Animal Welfare Building - T.I.M.E. Project
The City of Stillwater’s Animal Welfare facility was built in 1984 and currently shares the building with the Humane Society of Stillwater. This arrangement provides residents two options to adopt pets.
A division of the Stillwater Police Department, Animal Welfare provides immediate response to emergencies concerning animals within city limits. Animal Welfare workers attempt safe, humane handling of any dog, cat or other domestic animal or fowl that becomes a nuisance or is a threat or danger to any resident in Stillwater. Animal Welfare officers are also responsible for the protection of animals from inhumane treatment.
Stillwater’s 37-year-old Animal Welfare facility has not kept pace with the growth and needs of the Stillwater community.
Because of lack of funding, the Animal Welfare building has been unable to make many upgrades and improvements through the years. As a result, the City has been limited, and in many cases prevented, from partnering with Oklahoma State University’s College of Veterinary Medicine, which is the only veterinary school in the nation that has a shelter training requirement for its future veterinarians.
Animal Welfare faces the following issues because of its outdated facility:
- Kennel holds only 20 dogs; City takes in more than 1,000 dogs a year
- Building infrastructure is outdated; facility is not ADA compliant
- Layout is inefficient and outdated; dogs must be taken through the cat room on arrival
- Inadequate space for employees, files, storage and supplies
- No space for visitors; hinders adoption process
Despite these shortcomings, Animal Welfare does an excellent job handling the large volume of animals it receives through four primary ways:
- Captured strays
- Abandoned at the shelter
- Surrendered by the owner
- Rescued by Animal Welfare officers from substandard conditions
In 2020, Animal Welfare took in 1,751 animals (1,027 dogs, 724 cats). Those animals left the shelter by the following methods:
- Transfer to a rescue group, such as Humane Society, Tiny Paws, etc. (36%)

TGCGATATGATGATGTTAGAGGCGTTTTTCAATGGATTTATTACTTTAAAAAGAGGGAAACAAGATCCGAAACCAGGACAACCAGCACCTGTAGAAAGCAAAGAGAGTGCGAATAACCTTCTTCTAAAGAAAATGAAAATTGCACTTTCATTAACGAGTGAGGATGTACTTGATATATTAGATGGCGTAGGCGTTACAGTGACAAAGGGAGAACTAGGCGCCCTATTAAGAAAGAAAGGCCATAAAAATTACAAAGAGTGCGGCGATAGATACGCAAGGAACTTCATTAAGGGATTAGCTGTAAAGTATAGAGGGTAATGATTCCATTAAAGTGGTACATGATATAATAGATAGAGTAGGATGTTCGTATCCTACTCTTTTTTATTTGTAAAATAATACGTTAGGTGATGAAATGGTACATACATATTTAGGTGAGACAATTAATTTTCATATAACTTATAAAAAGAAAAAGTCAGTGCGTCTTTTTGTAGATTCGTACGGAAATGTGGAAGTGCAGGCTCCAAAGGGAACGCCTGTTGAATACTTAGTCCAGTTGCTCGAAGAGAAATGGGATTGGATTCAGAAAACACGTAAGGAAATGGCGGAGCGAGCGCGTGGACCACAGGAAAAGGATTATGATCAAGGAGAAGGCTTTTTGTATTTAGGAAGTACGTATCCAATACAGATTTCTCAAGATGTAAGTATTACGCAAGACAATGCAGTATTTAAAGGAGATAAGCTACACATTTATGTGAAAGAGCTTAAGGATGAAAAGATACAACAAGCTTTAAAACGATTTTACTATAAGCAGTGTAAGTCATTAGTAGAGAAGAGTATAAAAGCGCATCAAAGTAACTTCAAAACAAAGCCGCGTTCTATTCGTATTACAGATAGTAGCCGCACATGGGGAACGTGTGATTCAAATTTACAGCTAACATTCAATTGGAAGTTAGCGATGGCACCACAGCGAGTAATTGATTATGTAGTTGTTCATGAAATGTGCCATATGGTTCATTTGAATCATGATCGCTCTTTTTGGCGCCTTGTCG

- Reclaimed by Owner (18%)
- Adopted (41%)
- Euthanized (5%)
The euthanasia numbers represent animals that are too sick to rehabilitate and adopt, or animals that do not have a temperament to adopt (usually feral cats). No animals are euthanized for “convenience” issues.
The national standard to be considered a “no-kill shelter” is a 90% live release rate with no animals killed due to lack of space issues. At a 95% live release rate, Stillwater Animal Welfare is clearly a no-kill shelter. Space issues with the current Stillwater shelter could jeopardize that distinction. A new, bigger shelter would all but eliminate that concern.
It is clear that Stillwater’s current Animal Welfare facility on South Main Street does not adequately serve the community. There is a wonderful opportunity to create a new facility to better serve the people and the animals of Stillwater.
Also, with a new facility, the City could build an even stronger partnership with the Oklahoma State University College of Veterinary Medicine and its shelter program. Such an enhanced collaboration could create vast benefits for the City’s Animal Welfare efforts and OSU’s veterinary training.
The projected cost for a new Animal Welfare building is $3-4 million. A new facility would allow City of Stillwater’s Animal Welfare unit to better carry out its mission and valuable services to the community, such as:
- Take in and shelter stray or unwanted animals and provide care
- Adopt unclaimed and surrendered pets to new homes
- Enforce city, state and federal animal-related ordinances and statutes
- Perform welfare checks and/or ensure proper care and housing
- Investigate cruelty
- Assist other agencies on request: Payne County Sheriff's Office, veterinarians, game rangers and the local humane society
- Respond to calls concerning:
- Barking dogs or dogs at large
- Nuisance cats and dogs
- Aggressive, sick or injured animals
- Ensure proper handling and vaccination of biting animals (rabies control)
- Loose livestock
- Record lost and found animals and contact owners
- Contact animal rescue groups and coordinate with local animal groups
- Keep records as required by state and federal laws
The City of Stillwater is committed to engaging citizens as it evaluates the pressing improvement needs already identified, as well as those gained from citizen input. The City will also seek citizen feedback on funding the projects.
The City will be holding community meetings in fall of 2021 across Stillwater. For the purpose of the meetings, the City will be divided north and south by Hall of Fame Avenue and east and west by Duck Street, forming four areas. Meetings will be held in each quadrant.
|1||August 24, 2021||6 - 7:30 pm||Stillwater Middle School|
|2||September 7, 2021||6 -7:30 pm||Highland Park Elementary School|
|3||September 14, 2021||6 - 7:30 pm||Will Rogers Elementary School|
|4||September 21, 2021||6:30 - 8 pm||Student Union Theater|
|5||September 23, 2021||6 - 7:30 pm|
As part of its plans to engage Stillwater residents in the process, the City will be forming various citizen committees to provide guidance and oversight.
Residents can also give input on the projects at any time by visiting the T.I.M.E. Projects page on the City's civic engagement platform, Speak Up Stillwater.
The community input will help guide the City Council as it determines the best course forward for Stillwater.